review on mobile phones
In its 2000
report, the Independent Expert Group on Mobile Phones recommended
that "the issue of possible health effects from mobile phone
technology be the subject of a further review in three years time".
The UK government asked the Board oh the National Radiological Protection
Board (NRPB) to undertake this review and the Board asked its independent
Advisory Group on Non-ionising Radiation (AGNIR) to carry it out.
The review has now been published and can be read at http://www.nrpb.org/publications/documents_of_nrpb/abstracts/absd14-2.htm
In its Press
Release, the NRPB states:
"An independent Advisory Group has reviewed the evidence
for health effects from radiofrequency transmissions, especially
that published since the Stewart Report in 2000. The biological
and epidemiological evidence does not suggest cancer causation,
in particular from mobile phone use, nor any other adverse health
effect from radiofrequency exposures at levels below guidelines.
However, there are limitations to the research carried out so
far, and mobile phones have only been in widespread use for a
relatively short time. The Advisory Group concludes that there
is still a possibility that there could be health effects from
exposure to radiofrequency transmissions below guideline levels,
and continued research is needed".
a Swedish review on electromagnetic fields
Radiation Protection Authority, SSI, has appointed an international
independent expert group for electromagnetic fields and health.
The task is to follow and evaluate scientific developments and to
give advice to SSI. The group has issued its first annual report.
Its conclusions were:
"The focus of this report is on epidemiological and experimental
cancer research, blood-brain barrier and heat shock proteins.
In none of these areas have there been breakthrough results that
have warranted firm conclusions in one way or the other. It is
worth noting, however, that intense research is currently ongoing
in several countries and new data will gradually become available.
Given the complexity of the research area it is essential that
both positive and negative results be replicated before accepted.
Given the increase of new technologies, it is essential to follow
various possible health effects from the very beginning, particularly
since such effects may be detected only after a long duration,
due to the prolonged latency period of many chronic diseases.
Thus, more research is needed to address long-term exposure, as
well as diseases other than those included in the ongoing case-control
The review can
be found at www.ssi.se/english/english_news.html
effect on blood pressure from RFR exposure
Braune and colleagues
created concern in 1998 when they reported a slight increase in
the blood pressure of subjects after exposure to radiofrequency
radiation (RFR). The same authors later repeated their study, with
one change - they randomized the order of exposure to RFR and to
a sham exposure (in the first study all subjects had sham exposure
first). In their second study (Braune et al., 2002) there was no
significant difference between RFR and sham exposure. It became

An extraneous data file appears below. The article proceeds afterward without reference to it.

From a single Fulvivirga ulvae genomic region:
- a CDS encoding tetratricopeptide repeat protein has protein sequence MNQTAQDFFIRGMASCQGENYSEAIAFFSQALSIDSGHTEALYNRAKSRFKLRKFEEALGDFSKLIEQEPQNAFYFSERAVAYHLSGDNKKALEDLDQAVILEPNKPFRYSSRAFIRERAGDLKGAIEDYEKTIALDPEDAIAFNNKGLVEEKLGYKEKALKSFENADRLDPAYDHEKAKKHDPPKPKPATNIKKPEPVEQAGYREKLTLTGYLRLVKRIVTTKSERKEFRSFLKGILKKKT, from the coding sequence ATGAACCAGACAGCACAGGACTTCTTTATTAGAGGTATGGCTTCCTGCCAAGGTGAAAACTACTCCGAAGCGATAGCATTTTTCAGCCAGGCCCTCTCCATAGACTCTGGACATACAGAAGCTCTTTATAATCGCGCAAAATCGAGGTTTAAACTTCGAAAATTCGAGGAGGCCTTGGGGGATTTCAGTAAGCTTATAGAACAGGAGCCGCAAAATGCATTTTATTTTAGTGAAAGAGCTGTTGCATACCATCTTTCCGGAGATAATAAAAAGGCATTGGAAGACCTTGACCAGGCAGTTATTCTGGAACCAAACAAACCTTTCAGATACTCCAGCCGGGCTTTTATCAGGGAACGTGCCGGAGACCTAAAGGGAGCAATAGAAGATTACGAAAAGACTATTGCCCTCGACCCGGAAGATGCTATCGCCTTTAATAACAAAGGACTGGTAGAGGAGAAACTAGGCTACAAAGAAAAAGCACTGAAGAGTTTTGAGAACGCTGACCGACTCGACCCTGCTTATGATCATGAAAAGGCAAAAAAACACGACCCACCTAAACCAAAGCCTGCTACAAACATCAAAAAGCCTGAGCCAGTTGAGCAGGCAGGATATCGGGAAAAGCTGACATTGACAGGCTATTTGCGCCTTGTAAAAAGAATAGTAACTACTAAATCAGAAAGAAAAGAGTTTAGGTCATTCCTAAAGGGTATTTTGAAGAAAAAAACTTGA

clear that the minor blood pressure change occurred as a function
of time rather than as a result of RFR exposure. Now another group
of researchers has confirmed that RFR exposure for 35 minutes had
no effect on blood pressure and heart rate when compared with sham
For more, see
"Research - Clinical Experiments
- Cardiovascular effects"
Tahvanainen K, Nino J, Halonen P, Kuusela T, et al. (2004): Cellular
phone use does not acutely affect blood pressure or heart rate of
humans. Bioelectromagnetics 25:73-83.
EEG study fails to confirm findings
Krause and colleagues
have failed in an attempt to replicate the findings from their earlier
study in 2000, which showed EEG
changes in volunteers exposed to RF radiation. The only differences
on this occasion were that the present study was double blind and
the phone was attached to the left side of the subject's head, rather
than the right side.
healthy volunteers performed an auditory memory task. The EMF was
from a 902 MHz phone. The mean percentage of incorrect answers for
EMF was significantly increased. This had not been the case in the
authors' earlier study. However, all of the eight significant changes
in the earlier study were not significant in the present one. Other
changes in the present study were not seen in the 2000 study.
For more, see
"Research - Clinical - EEG studies".
Krause CM, Haarala C, Sillanmaki L, Koivisto M, et al. (2004): Effects
of electromagnetic field emitted by cellular phones on the EEG during
an auditory memory task: A double blind replication study. Bioelectromagnetics
fails to confirm RFR effect on rats' spatial memory
Cobb and colleagues
have attempted to replicate the study by Lai et al. (1994) that
showed a working memory deficit in rats exposed to 2450 MHz microwave
fields. The authors used procedures that were the same as Lai's,
"with the addition of a few minor changes to improve methodology".
Cobb and colleagues were unable to replicate Lai's results, and
found no evidence that the radiofrequency radiation affected the
rats' ability to learn the spatial memory task used in the study.
For more, see
"Research - Toxicological experiments
- brain function".
Cobb BL, Jauchem JR, Adair ER (2004): Radial arm maze performance
of rats following repeated low level microwave radiation exposure.